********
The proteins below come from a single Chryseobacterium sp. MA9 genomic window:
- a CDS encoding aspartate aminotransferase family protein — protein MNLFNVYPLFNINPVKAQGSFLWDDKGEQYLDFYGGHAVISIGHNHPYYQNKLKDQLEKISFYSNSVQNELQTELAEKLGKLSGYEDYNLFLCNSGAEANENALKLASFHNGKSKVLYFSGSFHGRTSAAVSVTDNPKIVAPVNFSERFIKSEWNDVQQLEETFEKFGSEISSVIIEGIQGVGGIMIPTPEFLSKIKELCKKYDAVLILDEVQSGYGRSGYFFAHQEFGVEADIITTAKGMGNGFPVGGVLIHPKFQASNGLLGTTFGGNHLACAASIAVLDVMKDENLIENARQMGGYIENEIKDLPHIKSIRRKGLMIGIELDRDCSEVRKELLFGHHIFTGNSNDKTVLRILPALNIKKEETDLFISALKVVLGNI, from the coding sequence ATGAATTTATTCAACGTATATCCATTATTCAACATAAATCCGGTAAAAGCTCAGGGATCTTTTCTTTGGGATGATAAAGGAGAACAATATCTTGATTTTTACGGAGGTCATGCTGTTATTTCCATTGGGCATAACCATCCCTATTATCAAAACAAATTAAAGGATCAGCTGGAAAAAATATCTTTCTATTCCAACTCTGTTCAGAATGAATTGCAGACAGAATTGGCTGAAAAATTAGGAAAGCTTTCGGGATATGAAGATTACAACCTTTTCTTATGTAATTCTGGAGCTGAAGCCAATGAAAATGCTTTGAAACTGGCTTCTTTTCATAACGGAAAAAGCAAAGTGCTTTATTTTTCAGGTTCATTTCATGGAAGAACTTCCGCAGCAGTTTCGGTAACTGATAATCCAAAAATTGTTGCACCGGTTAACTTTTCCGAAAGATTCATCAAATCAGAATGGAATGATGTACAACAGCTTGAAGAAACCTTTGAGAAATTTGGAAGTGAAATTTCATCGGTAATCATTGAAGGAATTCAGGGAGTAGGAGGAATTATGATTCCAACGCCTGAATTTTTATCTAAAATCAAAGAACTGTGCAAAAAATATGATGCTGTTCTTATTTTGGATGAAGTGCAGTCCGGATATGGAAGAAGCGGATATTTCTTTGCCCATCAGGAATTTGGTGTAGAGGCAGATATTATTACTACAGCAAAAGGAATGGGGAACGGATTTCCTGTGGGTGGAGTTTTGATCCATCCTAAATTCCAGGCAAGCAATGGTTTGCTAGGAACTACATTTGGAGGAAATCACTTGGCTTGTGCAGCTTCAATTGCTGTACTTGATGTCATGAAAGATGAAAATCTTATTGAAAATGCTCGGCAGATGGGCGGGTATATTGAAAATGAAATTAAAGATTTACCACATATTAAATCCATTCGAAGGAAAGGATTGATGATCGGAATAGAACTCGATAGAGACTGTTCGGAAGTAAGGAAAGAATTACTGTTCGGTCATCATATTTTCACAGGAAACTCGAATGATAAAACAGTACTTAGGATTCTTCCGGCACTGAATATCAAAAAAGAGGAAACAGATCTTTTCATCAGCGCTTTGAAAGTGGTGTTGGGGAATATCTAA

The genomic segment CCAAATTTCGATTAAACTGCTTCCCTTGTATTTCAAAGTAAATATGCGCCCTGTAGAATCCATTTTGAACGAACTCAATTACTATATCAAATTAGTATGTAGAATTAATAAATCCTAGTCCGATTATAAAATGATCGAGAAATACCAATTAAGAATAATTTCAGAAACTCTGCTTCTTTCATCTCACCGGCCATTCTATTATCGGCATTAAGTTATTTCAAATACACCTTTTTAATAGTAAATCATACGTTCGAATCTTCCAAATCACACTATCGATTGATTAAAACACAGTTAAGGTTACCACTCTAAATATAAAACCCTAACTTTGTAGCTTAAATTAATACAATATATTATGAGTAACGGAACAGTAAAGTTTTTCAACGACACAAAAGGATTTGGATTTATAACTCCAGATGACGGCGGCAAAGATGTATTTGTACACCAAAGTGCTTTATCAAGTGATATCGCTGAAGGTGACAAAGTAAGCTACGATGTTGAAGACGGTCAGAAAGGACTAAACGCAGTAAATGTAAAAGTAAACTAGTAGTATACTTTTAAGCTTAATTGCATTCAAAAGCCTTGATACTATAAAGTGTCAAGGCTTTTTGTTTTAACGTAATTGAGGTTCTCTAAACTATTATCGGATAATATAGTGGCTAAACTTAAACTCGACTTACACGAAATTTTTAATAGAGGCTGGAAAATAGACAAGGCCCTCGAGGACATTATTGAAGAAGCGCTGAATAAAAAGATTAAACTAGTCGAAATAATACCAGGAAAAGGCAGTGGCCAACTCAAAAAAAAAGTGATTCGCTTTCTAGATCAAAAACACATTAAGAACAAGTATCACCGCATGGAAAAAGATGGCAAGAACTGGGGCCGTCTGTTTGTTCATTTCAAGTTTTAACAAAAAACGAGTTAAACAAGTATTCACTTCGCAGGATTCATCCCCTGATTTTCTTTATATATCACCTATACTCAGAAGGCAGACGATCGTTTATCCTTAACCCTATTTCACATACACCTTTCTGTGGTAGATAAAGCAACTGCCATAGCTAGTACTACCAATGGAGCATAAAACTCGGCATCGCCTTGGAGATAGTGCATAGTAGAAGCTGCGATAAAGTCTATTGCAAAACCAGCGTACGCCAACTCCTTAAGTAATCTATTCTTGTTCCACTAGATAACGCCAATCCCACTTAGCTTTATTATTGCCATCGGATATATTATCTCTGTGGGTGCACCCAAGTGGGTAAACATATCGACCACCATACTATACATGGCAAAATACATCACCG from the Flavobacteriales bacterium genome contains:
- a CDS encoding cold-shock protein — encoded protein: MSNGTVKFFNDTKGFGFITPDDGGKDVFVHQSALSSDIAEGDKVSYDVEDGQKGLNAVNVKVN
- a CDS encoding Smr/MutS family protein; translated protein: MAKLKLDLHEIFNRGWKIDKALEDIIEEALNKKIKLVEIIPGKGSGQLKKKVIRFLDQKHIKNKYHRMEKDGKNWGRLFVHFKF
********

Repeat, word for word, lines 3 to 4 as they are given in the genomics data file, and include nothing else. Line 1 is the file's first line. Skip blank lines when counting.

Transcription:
The genomic segment CCAAATTTCGATTAAACTGCTTCCCTTGTATTTCAAAGTAAATATGCGCCCTGTAGAATCCATTTTGAACGAACTCAATTACTATATCAAATTAGTATGTAGAATTAATAAATCCTAGTCCGATTATAAAATGATCGAGAAATACCAATTAAGAATAATTTCAGAAACTCTGCTTCTTTCATCTCACCGGCCATTCTATTATCGGCATTAAGTTATTTCAAATACACCTTTTTAATAGTAAATCATACGTTCGAATCTTCCAAATCACACTATCGATTGATTAAAACACAGTTAAGGTTACCACTCTAAATATAAAACCCTAACTTTGTAGCTTAAATTAATACAATATATTATGAGTAACGGAACAGTAAAGTTTTTCAACGACACAAAAGGATTTGGATTTATAACTCCAGATGACGGCGGCAAAGATGTATTTGTACACCAAAGTGCTTTATCAAGTGATATCGCTGAAGGTGACAAAGTAAGCTACGATGTTGAAGACGGTCAGAAAGGACTAAACGCAGTAAATGTAAAAGTAAACTAGTAGTATACTTTTAAGCTTAATTGCATTCAAAAGCCTTGATACTATAAAGTGTCAAGGCTTTTTGTTTTAACGTAATTGAGGTTCTCTAAACTATTATCGGATAATATAGTGGCTAAACTTAAACTCGACTTACACGAAATTTTTAATAGAGGCTGGAAAATAGACAAGGCCCTCGAGGACATTATTGAAGAAGCGCTGAATAAAAAGATTAAACTAGTCGAAATAATACCAGGAAAAGGCAGTGGCCAACTCAAAAAAAAAGTGATTCGCTTTCTAGATCAAAAACACATTAAGAACAAGTATCACCGCATGGAAAAAGATGGCAAGAACTGGGGCCGTCTGTTTGTTCATTTCAAGTTTTAACAAAAAACGAGTTAAACAAGTATTCACTTCGCAGGATTCATCCCCTGATTTTCTTTATATATCACCTATACTCAGAAGGCAGACGATCGTTTATCCTTAACCCTATTTCACATACACCTTTCTGTGGTAGATAAAGCAACTGCCATAGCTAGTACTACCAATGGAGCATAAAACTCGGCATCGCCTTGGAGATAGTGCATAGTAGAAGCTGCGATAAAGTCTATTGCAAAACCAGCGTACGCCAACTCCTTAAGTAATCTATTCTTGTTCCACTAGATAACGCCAATCCCACTTAGCTTTATTATTGCCATCGGATATATTATCTCTGTGGGTGCACCCAAGTGGGTAAACATATCGACCACCATACTATACATGGCAAAATACATCACCG from the Flavobacteriales bacterium genome contains:
- a CDS encoding cold-shock protein — encoded protein: MSNGTVKFFNDTKGFGFITPDDGGKDVFVHQSALSSDIAEGDKVSYDVEDGQKGLNAVNVKVN